When the Giants fell behind New Orleans 27-7 early in the fourth quarter Sunday, fans at Giants Stadium started flocking for the parking lot. Those who remained took up the chant that had started at halftime: “Fire Coughlin!”

Still, in the worse-than-mediocre NFC, New York under coach Tom Coughlin still holds the lead for the last wild-card spot despite a 7-8 record and five losses in the last six games. The way things are going, they could lose Saturday night in Washington and still make it, the first NFL team since playoffs started in 1933 to qualify for the postseason under .500.

The Giants are one of five 7-8 teams tied for the last wild-card spot going into the final weekend and there’s no guarantee any of them will win.

New York holds the final spot right now because it’s tied with Green Bay at 6-5 for the best conference record among the 7-8 teams and has played a stronger schedule. That could change because strength of schedule isn’t calculated until all the games are played next week.

“I didn’t expect them to cheer us,” Giants center Shaun O’Hara said after what turned out to be a 30-7 loss. “It’s Christmas and everyone wants to be merry. They are obviously upset with us and they have a right to be.”

The fans have a right to be angry with just about everyone in the NFC – even the Bears, at 13-2, have their problems.

But the Giants are the primary reason for the strange situation.

When they were 6-2, John Madden was promoting their upcoming game with Chicago by calling them “one of the two best teams in the NFC.” Yes, injuries hurt, but they also have a dysfunctional locker room, one of several reasons Coughlin could be fired after the season – even if they do make the playoffs.

Two of the other “contenders,” Atlanta and Carolina, also were highly regarded entering the season.

All are plummeting now. In addition to New York’s six of seven defeats, Carolina has lost four of five and Atlanta six of eight. The best way to resolve the mess might be to change the rules and give Tennessee, which has won six straight, one of the NFC slots; its chances of making it in the AFC are pretty remote.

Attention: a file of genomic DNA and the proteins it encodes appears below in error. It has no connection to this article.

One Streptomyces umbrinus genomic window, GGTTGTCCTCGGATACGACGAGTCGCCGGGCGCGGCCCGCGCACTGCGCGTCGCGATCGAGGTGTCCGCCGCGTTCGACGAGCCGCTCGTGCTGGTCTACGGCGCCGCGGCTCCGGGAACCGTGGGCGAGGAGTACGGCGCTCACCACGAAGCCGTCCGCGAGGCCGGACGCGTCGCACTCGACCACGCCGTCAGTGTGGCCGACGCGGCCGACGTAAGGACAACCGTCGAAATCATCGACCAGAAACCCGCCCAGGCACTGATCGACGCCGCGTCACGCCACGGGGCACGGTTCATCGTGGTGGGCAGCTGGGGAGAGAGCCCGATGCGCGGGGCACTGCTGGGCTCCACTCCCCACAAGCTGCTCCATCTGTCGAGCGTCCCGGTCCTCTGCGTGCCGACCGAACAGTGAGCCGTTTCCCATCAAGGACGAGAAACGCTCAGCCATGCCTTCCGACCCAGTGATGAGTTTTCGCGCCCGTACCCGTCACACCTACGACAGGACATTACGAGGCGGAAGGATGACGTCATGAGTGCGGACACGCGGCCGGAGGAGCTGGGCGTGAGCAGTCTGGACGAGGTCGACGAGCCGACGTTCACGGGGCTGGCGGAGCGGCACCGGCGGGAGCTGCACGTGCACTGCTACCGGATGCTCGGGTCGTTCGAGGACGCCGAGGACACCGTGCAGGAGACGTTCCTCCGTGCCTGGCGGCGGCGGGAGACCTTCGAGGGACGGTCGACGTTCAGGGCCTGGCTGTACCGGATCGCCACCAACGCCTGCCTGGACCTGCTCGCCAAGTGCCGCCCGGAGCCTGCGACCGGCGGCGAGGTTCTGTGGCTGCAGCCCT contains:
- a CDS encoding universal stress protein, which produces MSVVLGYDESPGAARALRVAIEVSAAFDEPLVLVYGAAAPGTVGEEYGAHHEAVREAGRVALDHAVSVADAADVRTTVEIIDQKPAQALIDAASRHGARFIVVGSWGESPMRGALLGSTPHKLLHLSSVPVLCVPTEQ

A team-by-team look at the NFC’s 7-8 teams.

New York Giants

Once 6-2 with control of the NFC East and talent (albeit mismatched) that put them near the top of the NFL.

The slide started with injuries. Seven starters were out at one point, including 2005 Pro Bowl DEs Michael Strahan and Osi Umenyiora. But the most important injury may have been the torn knee ligament that ended the season of WR Amani Toomer. Toomer’s loss coincides with the falloff of QB Eli Manning – Toomer was the only reliable wideout other than Plaxico Burress.

RB Tiki Barber’s announcement that he is retiring after the season turned into another distraction. The Giants won three straight after the announcement, but Barber, playing with a broken thumb, started to fall off, too, and spent more time talking about his future in TV than his present job. The key loss came in Tennessee on Nov. 23, when New York blew a 21-0 fourth-quarter lead.

Barber, Strahan, Burress, tight end Jeremy Shockey and injured linebacker LaVar Arrington contributed to a strange locker-room mix under Coughlin, a strict, “old-school” coach.

Both Barber and Shockey criticized the play calling at various times and Strahan publicly criticized Burress for quitting on plays. Right and right – Burress sometimes loafs and New York’s offense is very predictable – but it didn’t do much for team chemistry.

Carolina

One of the preseason favorites to win the conference title, the Panthers were hit early by injuries on the offensive line. Left tackle Travelle Wharton was lost for the season with a knee injury in the opener and center Justin Hartwig has been out most of the year. Rookie running back D’Angelo Williams missed three games, DeShaun Foster was mainly ineffective and the lack of a running game forced Jake Delhomme to pass too much.